Whether your background is in nursing, social work, psychology or another human services field, a career (or second career) in care management offers unique opportunities. Unlike a nursing or social work position in a hospital or other facility, a care management job usually offers flexible or part-time hours and the freedom to make one’s own schedule. Some care managers choose to start with a small caseload and build up over time. Others, especially those just starting out in their careers, prefer a busier schedule from the start and then scale back later in life.
Care managers provide services in the client’s home, wherever that may be. These face-to-face visits give the care manager the chance to get to know the client and understand his/her individual needs and preferences. Grace, a nurse who left a busy hospital environment to become a care manager, gave this description: “It’s gratifying to know that I’m making a difference and helping my clients improve their quality of life on all levels. Most of my clients are aging at home and want to stay at home. I help them find the right home care services, address their social needs, and monitor how things are going. If the time comes that they do need to move to a long-term care facility, I can help them and their families through the transition.”
Care managers become adept at learning about the federal, state, and community resources available for their clients. Over time and with experience, care managers attain a wealth of knowledge to assist clients and their families, whether it’s helping clients with enrollment in benefits programs, guidance in choosing companion/homemaker or home health services, or finding respite care or support groups. The care manager can also provide support, education, and direction to family members. “Each person and family I interact with has different needs,” said Grace. “For example, it can be difficult for family members to understand why their father, who has early Alzheimer’s disease, is showing personality changes. I’m educating them on what to expect and the resources available to them in the community. We’re also looking at the services that are needed to keep Dad safe now, and plan for his future care too.”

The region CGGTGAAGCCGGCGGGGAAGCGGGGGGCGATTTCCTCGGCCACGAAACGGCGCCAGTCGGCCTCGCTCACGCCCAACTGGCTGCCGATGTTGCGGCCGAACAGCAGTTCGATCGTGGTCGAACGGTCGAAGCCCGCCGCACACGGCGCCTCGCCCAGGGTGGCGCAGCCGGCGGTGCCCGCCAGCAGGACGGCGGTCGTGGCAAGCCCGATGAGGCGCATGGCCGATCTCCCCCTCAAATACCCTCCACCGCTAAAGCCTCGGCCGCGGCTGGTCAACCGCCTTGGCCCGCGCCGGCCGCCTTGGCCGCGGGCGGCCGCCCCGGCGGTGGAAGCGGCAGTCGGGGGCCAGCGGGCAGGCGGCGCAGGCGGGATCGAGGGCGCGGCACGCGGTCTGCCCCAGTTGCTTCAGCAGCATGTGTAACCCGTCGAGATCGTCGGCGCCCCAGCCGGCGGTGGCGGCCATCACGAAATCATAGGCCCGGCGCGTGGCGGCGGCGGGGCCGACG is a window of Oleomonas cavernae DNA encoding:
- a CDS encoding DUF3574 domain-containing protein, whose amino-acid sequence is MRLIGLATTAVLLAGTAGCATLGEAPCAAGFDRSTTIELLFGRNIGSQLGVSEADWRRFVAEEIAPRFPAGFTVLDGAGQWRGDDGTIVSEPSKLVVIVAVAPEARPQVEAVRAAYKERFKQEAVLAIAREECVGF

For those starting out in a career as a care manager, long-term employment prospects are excellent. There is already a shortage of geriatric care experts from different disciplines. The growing number of aging Baby Boomers is projected to increase the demand for geriatric care and care management services for years to come.
As an objective third party, care managers can help families resolve conflict and issues concerning care for an aging loved one or a family member with disabilities. They are proactive problem-solvers and their work makes a difference. Sound interesting? Want to learn more? If interested please contact Brittany Fortmayer, HR Recruiter, by phone at 228-467-5900, or via e-mail at email@example.com. You can review our careers page on our web site at http://www.givingtreeseniorcareoptions.com/careers/
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